§ LORD R. CECIL (Marylebone, E.)
I beg to ask the President of the Board of Education whether the Swansea local education authority have declined and still decline to accord equal treatment to the teachers in the non-provided and provided schools there; and, if so, what steps he proposes to take to put an end to a situation which the Board of Education declared in July last to be unjust to the teachers and to be gravely imperilling the efficiency of the schools.
§ Notice had also been given of the following Question:—
§ LORD R. CECIL
To ask the President of the Board of Education whether, in the numerous disputes that have taken place between the local education authority in Swansea and the 1246 managers of the National Parochial and York Place non-provided schools there, the Board of Education, when referred to, has invariably decided in favour of the managers; and whether he will lay upon the Table the correspondence that has passed between the Board of Education, the managers of the schools, and the local education authority on the subject of these disputes.
§ MR. BIRRELL
I think it will be for the convenience of the House that I should answer at one and the same time both the -Questions of the noble Lord. Considerable misunderstanding seems to prevail as to the nature of the matters now in dispute between the Swansea local education authority and the managers of certain voluntary schools. Article 15 of the Code requires that there shall be signed agreements for teachers employed in public elementary schools. The Board of Education found that this condition was not fulfilled in the case of certain voluntary schools in Swansea, and on seeking an explanation of this the Board of Education were informed that the managers declined to sign such agreements without the counter signature, or some other form of assent, of the local authority; and that the local authority declined to have anything to say to agreements between the managers of voluntary schools and the teachers who were appointed by those managers. The local authority stated that in their view it was the manager's business to make their own bargains and agreements with their teachers, and that the authority had no responsibility for such agreements and would not undertake any. Subsequent discussion elicited at last that this refusal by the local education authority was in part due to their view that they were not bound by the Education Acts to state beforehand what salaries they would pay in respect of the teachers in a voluntary school. On this, which was a point that had never before arisen under the Act, the Board of Education felt bound to ascertain authoritatively whether this contention of the local authority is consistent with the Act of 1902 or not; and I am taking the opinion of the law officers thereon. Until this has been done and this question has been decided, there are no steps that I can possibly take to settle this dispute; and in the meantime the local authority is 1247 maintaining the schools in question as heretofore. As a matter of fact, the local authority have hitherto paid, and are still paying, the teachers in these schools their regular salaries. But as the teachers consider these salaries to be insufficient, having regard to the scale prevailing in the council schools in the town, the teachers have declined to sign agreements containing these salaries. It is obvious that this further question of differentiation between the salaries of teachers in these schools and teachers in the council schools cannot possibly be considered until the other question that I have named, which is essentially a preliminary to it, has been disposed of. As the main basis of dispute between the authority and the managers is thus still under consideration, and cannot be settled for a little while, I think it would be highly misleading to publish officially the correspondence asked for in the Question, since it could not but give a misleading, because incomplete, presentment of the case.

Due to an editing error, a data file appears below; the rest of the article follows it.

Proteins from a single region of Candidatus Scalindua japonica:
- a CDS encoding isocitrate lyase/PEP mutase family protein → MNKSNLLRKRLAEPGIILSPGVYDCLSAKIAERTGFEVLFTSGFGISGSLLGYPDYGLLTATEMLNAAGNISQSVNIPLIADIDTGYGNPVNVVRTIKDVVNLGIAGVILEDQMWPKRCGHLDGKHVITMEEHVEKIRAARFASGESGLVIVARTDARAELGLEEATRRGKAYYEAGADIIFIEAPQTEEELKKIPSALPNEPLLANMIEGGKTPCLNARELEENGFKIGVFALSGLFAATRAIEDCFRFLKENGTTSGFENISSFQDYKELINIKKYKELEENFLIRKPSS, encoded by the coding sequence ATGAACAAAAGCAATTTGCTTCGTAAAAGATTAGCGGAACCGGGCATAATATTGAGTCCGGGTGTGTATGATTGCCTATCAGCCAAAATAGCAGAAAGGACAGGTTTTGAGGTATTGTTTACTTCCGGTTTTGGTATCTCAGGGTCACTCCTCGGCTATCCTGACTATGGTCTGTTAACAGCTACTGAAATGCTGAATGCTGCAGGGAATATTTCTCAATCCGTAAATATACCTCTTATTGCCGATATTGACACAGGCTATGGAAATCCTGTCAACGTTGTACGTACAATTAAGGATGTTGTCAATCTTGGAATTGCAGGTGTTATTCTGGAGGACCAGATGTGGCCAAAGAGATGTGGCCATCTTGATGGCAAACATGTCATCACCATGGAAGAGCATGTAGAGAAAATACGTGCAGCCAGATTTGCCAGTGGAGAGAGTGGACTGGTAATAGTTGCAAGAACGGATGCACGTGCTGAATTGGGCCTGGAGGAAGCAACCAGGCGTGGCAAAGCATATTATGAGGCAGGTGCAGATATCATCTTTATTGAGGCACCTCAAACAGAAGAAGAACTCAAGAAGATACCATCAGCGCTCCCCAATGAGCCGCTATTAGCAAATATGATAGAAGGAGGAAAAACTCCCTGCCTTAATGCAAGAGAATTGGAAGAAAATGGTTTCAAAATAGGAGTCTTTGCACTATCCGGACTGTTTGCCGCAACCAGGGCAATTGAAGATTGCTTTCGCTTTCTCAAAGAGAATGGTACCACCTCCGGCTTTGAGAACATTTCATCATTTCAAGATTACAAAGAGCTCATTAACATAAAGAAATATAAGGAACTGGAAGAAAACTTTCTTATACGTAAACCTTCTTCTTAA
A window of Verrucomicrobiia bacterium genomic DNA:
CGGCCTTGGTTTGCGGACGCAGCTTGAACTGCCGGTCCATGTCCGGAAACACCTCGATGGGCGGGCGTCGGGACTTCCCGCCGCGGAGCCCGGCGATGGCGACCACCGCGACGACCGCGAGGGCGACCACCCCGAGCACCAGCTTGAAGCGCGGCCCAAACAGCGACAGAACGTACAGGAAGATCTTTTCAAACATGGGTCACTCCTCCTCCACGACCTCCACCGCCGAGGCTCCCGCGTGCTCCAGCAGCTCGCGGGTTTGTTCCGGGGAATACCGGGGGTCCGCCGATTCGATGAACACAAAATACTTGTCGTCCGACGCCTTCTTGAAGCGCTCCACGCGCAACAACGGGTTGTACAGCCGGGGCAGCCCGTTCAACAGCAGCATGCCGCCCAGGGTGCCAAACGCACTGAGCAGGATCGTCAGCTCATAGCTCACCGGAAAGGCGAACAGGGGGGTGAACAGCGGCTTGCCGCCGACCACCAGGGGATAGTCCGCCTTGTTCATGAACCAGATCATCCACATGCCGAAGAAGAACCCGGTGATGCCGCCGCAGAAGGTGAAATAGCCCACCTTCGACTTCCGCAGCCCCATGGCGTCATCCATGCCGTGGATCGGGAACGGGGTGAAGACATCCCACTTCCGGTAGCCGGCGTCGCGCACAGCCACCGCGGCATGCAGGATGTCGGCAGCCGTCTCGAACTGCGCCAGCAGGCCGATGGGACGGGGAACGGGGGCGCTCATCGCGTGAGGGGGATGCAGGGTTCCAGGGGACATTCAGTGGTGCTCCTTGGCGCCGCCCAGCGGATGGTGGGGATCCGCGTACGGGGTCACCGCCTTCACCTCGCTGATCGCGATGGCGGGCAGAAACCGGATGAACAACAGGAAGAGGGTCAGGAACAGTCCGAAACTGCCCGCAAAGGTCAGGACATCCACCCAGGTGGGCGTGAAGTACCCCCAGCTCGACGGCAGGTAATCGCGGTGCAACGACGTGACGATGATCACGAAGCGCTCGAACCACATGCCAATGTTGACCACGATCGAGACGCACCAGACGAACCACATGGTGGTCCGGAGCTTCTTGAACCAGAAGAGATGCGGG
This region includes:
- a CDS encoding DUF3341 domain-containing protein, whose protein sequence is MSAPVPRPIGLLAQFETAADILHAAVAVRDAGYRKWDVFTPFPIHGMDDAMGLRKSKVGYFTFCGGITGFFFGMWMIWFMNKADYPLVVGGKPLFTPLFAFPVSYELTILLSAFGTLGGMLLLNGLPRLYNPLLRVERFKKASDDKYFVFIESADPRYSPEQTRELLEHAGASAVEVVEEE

§ LORD R. CECIL
Is not the substantial cause of dispute the refusal of the local education authority to pay their teachers the same salaries as are paid to council school teachers?
§ MR. BIRRELL
I do not think it has assumed that form at present. The difficulty arises from the local authority saying that they are not bound to pay any salaries at all. The other question may ultimately arise.
§ MR. BIRRELL
There have been a large number, and a good many, though not all, have been decided in favour of the voluntary managers.